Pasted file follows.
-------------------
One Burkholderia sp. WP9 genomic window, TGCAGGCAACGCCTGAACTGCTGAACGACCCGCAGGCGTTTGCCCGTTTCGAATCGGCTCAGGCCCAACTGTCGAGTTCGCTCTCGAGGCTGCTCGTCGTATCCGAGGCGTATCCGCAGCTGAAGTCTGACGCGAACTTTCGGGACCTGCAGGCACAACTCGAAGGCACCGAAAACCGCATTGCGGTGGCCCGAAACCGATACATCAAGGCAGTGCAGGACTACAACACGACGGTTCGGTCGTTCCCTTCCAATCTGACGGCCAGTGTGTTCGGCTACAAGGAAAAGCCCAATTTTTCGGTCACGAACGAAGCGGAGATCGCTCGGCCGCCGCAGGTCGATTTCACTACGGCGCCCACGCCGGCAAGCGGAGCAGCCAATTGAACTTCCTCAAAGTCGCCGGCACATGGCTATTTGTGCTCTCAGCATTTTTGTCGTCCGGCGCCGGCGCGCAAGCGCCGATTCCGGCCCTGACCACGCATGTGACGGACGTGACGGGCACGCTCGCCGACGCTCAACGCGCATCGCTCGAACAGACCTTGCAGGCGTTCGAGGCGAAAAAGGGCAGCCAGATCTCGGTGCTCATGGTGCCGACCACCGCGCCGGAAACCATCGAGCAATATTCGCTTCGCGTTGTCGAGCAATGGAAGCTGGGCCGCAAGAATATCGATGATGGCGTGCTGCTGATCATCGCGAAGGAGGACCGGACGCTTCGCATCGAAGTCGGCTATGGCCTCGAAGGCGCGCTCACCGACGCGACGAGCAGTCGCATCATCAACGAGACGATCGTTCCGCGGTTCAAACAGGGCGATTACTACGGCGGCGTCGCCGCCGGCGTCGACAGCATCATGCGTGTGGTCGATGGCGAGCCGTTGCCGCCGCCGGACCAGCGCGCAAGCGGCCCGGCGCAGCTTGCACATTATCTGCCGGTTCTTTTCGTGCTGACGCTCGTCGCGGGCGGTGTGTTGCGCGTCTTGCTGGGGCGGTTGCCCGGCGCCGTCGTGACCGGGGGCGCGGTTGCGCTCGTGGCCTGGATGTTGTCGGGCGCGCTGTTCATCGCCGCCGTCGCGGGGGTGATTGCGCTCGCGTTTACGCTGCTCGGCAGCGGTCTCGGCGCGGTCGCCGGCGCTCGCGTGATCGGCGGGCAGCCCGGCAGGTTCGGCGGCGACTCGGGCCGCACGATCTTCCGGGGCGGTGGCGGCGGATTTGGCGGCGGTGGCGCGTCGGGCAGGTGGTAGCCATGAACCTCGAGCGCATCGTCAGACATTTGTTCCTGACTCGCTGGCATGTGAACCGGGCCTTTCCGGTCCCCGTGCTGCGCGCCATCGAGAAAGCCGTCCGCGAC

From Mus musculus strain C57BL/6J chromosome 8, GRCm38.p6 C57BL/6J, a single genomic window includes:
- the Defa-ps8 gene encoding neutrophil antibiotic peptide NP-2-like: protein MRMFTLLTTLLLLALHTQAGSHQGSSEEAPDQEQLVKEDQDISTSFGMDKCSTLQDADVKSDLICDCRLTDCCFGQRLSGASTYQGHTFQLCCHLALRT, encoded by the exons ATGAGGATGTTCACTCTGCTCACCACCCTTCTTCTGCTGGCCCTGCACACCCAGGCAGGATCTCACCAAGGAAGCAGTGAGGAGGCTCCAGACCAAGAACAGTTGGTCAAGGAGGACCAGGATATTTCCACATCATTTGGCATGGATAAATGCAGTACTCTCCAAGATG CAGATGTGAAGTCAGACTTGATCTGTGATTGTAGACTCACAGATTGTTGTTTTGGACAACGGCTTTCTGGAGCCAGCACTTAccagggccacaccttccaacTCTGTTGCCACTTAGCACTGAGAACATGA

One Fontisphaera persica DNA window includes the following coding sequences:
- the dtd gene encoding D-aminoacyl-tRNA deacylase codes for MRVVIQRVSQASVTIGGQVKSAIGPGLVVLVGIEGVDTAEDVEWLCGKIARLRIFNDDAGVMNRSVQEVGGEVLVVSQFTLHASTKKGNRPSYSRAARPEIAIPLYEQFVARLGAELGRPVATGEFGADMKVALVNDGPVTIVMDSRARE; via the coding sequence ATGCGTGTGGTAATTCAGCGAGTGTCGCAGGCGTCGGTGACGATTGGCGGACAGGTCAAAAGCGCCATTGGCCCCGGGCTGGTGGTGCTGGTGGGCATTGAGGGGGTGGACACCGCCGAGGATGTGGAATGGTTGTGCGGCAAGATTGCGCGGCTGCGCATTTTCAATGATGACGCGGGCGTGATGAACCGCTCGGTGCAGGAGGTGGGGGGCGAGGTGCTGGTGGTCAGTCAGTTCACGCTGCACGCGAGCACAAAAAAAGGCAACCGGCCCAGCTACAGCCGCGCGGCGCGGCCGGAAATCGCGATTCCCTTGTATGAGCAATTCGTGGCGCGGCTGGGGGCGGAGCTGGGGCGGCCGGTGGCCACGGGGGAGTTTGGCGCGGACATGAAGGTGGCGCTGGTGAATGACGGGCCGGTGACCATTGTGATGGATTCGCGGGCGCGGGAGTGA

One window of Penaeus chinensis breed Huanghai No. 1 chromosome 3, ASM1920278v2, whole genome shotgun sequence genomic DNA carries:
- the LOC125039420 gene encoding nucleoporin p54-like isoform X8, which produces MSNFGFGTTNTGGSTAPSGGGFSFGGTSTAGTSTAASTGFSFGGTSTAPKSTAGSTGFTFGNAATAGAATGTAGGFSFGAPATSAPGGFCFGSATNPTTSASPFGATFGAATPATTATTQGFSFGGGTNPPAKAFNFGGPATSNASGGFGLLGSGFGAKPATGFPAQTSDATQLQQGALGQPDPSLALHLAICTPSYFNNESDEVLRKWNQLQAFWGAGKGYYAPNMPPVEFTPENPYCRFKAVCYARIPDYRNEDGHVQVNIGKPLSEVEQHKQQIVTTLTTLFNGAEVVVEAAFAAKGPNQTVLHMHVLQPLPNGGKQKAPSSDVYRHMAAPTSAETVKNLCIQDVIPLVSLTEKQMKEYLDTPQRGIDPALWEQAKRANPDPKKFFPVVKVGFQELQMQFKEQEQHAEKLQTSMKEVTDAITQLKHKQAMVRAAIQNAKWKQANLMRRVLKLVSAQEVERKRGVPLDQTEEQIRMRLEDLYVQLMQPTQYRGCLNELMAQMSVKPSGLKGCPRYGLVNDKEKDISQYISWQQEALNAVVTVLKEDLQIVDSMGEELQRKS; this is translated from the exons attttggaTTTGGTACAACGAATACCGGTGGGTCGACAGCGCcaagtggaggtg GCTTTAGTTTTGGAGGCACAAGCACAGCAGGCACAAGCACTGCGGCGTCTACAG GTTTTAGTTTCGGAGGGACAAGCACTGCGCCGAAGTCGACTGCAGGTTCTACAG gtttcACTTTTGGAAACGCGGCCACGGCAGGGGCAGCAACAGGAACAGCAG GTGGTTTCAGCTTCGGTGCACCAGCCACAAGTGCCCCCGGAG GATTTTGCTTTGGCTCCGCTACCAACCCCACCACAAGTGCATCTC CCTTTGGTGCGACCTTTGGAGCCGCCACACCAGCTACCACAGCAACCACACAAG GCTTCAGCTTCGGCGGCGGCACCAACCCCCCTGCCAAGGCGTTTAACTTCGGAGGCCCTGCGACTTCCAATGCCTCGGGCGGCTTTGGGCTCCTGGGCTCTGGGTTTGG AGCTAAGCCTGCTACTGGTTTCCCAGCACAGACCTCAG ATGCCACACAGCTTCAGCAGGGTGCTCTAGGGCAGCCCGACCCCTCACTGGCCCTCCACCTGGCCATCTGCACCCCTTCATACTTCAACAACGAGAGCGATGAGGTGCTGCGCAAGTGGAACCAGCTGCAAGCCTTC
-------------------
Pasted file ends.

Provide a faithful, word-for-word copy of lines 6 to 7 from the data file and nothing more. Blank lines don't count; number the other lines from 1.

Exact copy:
One window of Penaeus chinensis breed Huanghai No. 1 chromosome 3, ASM1920278v2, whole genome shotgun sequence genomic DNA carries:
- the LOC125039420 gene encoding nucleoporin p54-like isoform X8, which produces MSNFGFGTTNTGGSTAPSGGGFSFGGTSTAGTSTAASTGFSFGGTSTAPKSTAGSTGFTFGNAATAGAATGTAGGFSFGAPATSAPGGFCFGSATNPTTSASPFGATFGAATPATTATTQGFSFGGGTNPPAKAFNFGGPATSNASGGFGLLGSGFGAKPATGFPAQTSDATQLQQGALGQPDPSLALHLAICTPSYFNNESDEVLRKWNQLQAFWGAGKGYYAPNMPPVEFTPENPYCRFKAVCYARIPDYRNEDGHVQVNIGKPLSEVEQHKQQIVTTLTTLFNGAEVVVEAAFAAKGPNQTVLHMHVLQPLPNGGKQKAPSSDVYRHMAAPTSAETVKNLCIQDVIPLVSLTEKQMKEYLDTPQRGIDPALWEQAKRANPDPKKFFPVVKVGFQELQMQFKEQEQHAEKLQTSMKEVTDAITQLKHKQAMVRAAIQNAKWKQANLMRRVLKLVSAQEVERKRGVPLDQTEEQIRMRLEDLYVQLMQPTQYRGCLNELMAQMSVKPSGLKGCPRYGLVNDKEKDISQYISWQQEALNAVVTVLKEDLQIVDSMGEELQRKS; this is translated from the exons attttggaTTTGGTACAACGAATACCGGTGGGTCGACAGCGCcaagtggaggtg GCTTTAGTTTTGGAGGCACAAGCACAGCAGGCACAAGCACTGCGGCGTCTACAG GTTTTAGTTTCGGAGGGACAAGCACTGCGCCGAAGTCGACTGCAGGTTCTACAG gtttcACTTTTGGAAACGCGGCCACGGCAGGGGCAGCAACAGGAACAGCAG GTGGTTTCAGCTTCGGTGCACCAGCCACAAGTGCCCCCGGAG GATTTTGCTTTGGCTCCGCTACCAACCCCACCACAAGTGCATCTC CCTTTGGTGCGACCTTTGGAGCCGCCACACCAGCTACCACAGCAACCACACAAG GCTTCAGCTTCGGCGGCGGCACCAACCCCCCTGCCAAGGCGTTTAACTTCGGAGGCCCTGCGACTTCCAATGCCTCGGGCGGCTTTGGGCTCCTGGGCTCTGGGTTTGG AGCTAAGCCTGCTACTGGTTTCCCAGCACAGACCTCAG ATGCCACACAGCTTCAGCAGGGTGCTCTAGGGCAGCCCGACCCCTCACTGGCCCTCCACCTGGCCATCTGCACCCCTTCATACTTCAACAACGAGAGCGATGAGGTGCTGCGCAAGTGGAACCAGCTGCAAGCCTTC